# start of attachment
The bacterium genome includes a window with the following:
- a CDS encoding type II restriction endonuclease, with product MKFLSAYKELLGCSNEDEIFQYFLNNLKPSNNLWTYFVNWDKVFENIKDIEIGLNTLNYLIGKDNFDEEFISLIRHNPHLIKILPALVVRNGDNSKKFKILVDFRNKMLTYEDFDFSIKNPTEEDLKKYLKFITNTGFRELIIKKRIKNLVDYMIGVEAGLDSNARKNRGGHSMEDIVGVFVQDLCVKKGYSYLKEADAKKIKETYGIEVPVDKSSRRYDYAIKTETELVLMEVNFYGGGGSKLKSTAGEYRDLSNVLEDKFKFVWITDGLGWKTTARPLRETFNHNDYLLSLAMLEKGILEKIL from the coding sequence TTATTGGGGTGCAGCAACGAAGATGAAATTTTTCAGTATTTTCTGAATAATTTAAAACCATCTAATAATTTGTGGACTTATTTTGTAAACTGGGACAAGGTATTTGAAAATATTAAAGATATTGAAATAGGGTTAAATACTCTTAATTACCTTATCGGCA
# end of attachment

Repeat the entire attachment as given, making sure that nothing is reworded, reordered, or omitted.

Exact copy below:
The bacterium genome includes a window with the following:
- a CDS encoding type II restriction endonuclease, with product MKFLSAYKELLGCSNEDEIFQYFLNNLKPSNNLWTYFVNWDKVFENIKDIEIGLNTLNYLIGKDNFDEEFISLIRHNPHLIKILPALVVRNGDNSKKFKILVDFRNKMLTYEDFDFSIKNPTEEDLKKYLKFITNTGFRELIIKKRIKNLVDYMIGVEAGLDSNARKNRGGHSMEDIVGVFVQDLCVKKGYSYLKEADAKKIKETYGIEVPVDKSSRRYDYAIKTETELVLMEVNFYGGGGSKLKSTAGEYRDLSNVLEDKFKFVWITDGLGWKTTARPLRETFNHNDYLLSLAMLEKGILEKIL from the coding sequence TTATTGGGGTGCAGCAACGAAGATGAAATTTTTCAGTATTTTCTGAATAATTTAAAACCATCTAATAATTTGTGGACTTATTTTGTAAACTGGGACAAGGTATTTGAAAATATTAAAGATATTGAAATAGGGTTAAATACTCTTAATTACCTTATCGGCA